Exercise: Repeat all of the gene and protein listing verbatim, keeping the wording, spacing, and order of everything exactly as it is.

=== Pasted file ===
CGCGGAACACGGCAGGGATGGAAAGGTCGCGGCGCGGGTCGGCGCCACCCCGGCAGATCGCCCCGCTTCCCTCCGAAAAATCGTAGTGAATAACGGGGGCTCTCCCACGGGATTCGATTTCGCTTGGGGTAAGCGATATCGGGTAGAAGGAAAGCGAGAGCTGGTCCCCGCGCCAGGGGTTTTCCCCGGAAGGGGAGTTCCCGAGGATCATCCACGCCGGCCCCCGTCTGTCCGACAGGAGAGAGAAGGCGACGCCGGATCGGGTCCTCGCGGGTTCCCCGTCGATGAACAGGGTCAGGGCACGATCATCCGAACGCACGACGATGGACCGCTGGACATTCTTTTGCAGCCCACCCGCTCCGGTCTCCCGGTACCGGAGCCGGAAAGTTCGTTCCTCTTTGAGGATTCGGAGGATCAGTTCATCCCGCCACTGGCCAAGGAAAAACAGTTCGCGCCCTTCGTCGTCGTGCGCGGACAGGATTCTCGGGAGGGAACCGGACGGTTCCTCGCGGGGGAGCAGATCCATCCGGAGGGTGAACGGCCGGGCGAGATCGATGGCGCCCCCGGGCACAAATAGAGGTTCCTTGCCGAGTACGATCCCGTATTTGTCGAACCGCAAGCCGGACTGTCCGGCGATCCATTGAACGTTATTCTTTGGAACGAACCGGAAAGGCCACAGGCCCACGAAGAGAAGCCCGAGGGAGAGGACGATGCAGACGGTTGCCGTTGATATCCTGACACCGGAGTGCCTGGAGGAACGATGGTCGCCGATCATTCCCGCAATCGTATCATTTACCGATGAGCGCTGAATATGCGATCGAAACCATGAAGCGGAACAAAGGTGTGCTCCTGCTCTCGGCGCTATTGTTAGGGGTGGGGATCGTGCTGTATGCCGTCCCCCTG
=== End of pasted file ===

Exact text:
CGCGGAACACGGCAGGGATGGAAAGGTCGCGGCGCGGGTCGGCGCCACCCCGGCAGATCGCCCCGCTTCCCTCCGAAAAATCGTAGTGAATAACGGGGGCTCTCCCACGGGATTCGATTTCGCTTGGGGTAAGCGATATCGGGTAGAAGGAAAGCGAGAGCTGGTCCCCGCGCCAGGGGTTTTCCCCGGAAGGGGAGTTCCCGAGGATCATCCACGCCGGCCCCCGTCTGTCCGACAGGAGAGAGAAGGCGACGCCGGATCGGGTCCTCGCGGGTTCCCCGTCGATGAACAGGGTCAGGGCACGATCATCCGAACGCACGACGATGGACCGCTGGACATTCTTTTGCAGCCCACCCGCTCCGGTCTCCCGGTACCGGAGCCGGAAAGTTCGTTCCTCTTTGAGGATTCGGAGGATCAGTTCATCCCGCCACTGGCCAAGGAAAAACAGTTCGCGCCCTTCGTCGTCGTGCGCGGACAGGATTCTCGGGAGGGAACCGGACGGTTCCTCGCGGGGGAGCAGATCCATCCGGAGGGTGAACGGCCGGGCGAGATCGATGGCGCCCCCGGGCACAAATAGAGGTTCCTTGCCGAGTACGATCCCGTATTTGTCGAACCGCAAGCCGGACTGTCCGGCGATCCATTGAACGTTATTCTTTGGAACGAACCGGAAAGGCCACAGGCCCACGAAGAGAAGCCCGAGGGAGAGGACGATGCAGACGGTTGCCGTTGATATCCTGACACCGGAGTGCCTGGAGGAACGATGGTCGCCGATCATTCCCGCAATCGTATCATTTACCGATGAGCGCTGAATATGCGATCGAAACCATGAAGCGGAACAAAGGTGTGCTCCTGCTCTCGGCGCTATTGTTAGGGGTGGGGATCGTGCTGTATGCCGTCCCCCTG